And moments after British police took him from the Ecuadorean embassy, the media debate erupted.
Is this a fugitive from justice, a man who damaged America, which he detests, by releasing classified files about our troops?
Or is this a man functioning as a digital-age journalist, as his lawyers contend, who was blowing the whistle under the banner of press freedom?
I don't know how the legal case will shake out, or even whether U.K. authorities will extradite Assange to the U.S. But I do know this: Conservatives and liberals, at different times, have embraced Assange depending on his targets.
His abrupt arrest, once Ecuador got fed up with harboring him, was tied to a sealed indictment brought last year by the Trump Justice Department.
That was rooted in the document dump that the Wikileaks founder orchestrated back in 2010. The group teamed up with an Army private, Bradley Manning (now Chelsea Manning), who was sentenced to 35 years for leaking classified files.
Prosecutors say Assange agreed to help Manning solve a password on a Pentagon computer that allowed access to classified documents, and encouraged Manning to keep digging for information.
The leaks exposed abuse of detainees by the Iraqi military and higher-than-reported civilian death tolls in Iraq, as well as 250,000 diplomatic cables from U.S. embassies that included sensitive talks that embarrassed the country. A military judge convicted Manning of aiding the enemy.
When Barack Obama, overruling his Pentagon chief, commuted Manning's sentence after nearly seven years — this following a couple of suicide attempts — many liberal commentators approved of the move. But Paul Ryan called it "outrageous," and John McCain said Manning had engaged in "espionage" and put American troops at risk. (As president, Trump retweeted a message slamming Obama for "pardoning a traitor.")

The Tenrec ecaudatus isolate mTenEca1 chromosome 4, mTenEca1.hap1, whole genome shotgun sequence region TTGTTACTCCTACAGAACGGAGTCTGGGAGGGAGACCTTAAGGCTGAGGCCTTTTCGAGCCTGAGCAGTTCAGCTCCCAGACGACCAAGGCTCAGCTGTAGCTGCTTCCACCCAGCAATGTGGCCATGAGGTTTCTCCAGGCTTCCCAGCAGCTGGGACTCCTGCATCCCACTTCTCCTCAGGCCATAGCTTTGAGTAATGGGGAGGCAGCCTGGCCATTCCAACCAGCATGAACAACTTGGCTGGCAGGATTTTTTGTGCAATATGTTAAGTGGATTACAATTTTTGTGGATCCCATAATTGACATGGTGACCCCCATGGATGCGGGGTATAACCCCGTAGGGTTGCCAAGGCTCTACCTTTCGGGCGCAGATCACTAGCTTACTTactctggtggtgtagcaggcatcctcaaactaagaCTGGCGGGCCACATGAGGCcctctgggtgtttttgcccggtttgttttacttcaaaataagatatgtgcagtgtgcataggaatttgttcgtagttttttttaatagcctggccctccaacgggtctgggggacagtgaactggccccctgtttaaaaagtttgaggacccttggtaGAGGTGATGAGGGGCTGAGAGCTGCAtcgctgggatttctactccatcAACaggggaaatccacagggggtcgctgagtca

But Republican attitudes toward Wikileaks flipped during 2016, when the group, accused by U.S. officials of working with Russia, hacked into a treasure trove of Democratic emails.
While Nancy Pelosi called the hacking an "electronic Watergate," candidate Trump at various times said: "Wikileaks has provided things that are unbelievable" about Hillary Clinton. "Boy, that Wikileaks has done a job on her, hasn't it?" "Wikileaks, some new stuff, some brutal stuff." And: "I love Wikileaks."
The president was a bit less effusive yesterday. He deflected reporters' questions on the arrest, saying, "I know nothing about Wikileaks. It's not my thing."
So Assange, once hated by the right and defended by the left, went through a metamorphosis when he was damaging the Hillary campaign — an all-too-vivid example of Washington's fickle loyalties.
Assange's lawyer played the media card yesterday, telling reporters that "this precedent means that any journalist can be extradited for prosecution in the United States for having published truthful information about the United States ... Publishing of documents, of videos of killings of innocent civilians, exposure of war crimes — this is journalism."
While the case might have legal implications for legitimate reporters who publish classified material — and typically withhold documents that could endanger lives, sources and methods — Assange is an activist who cares nothing for American national security. Instead, he is using journalism as a fig leaf for his reckless conduct.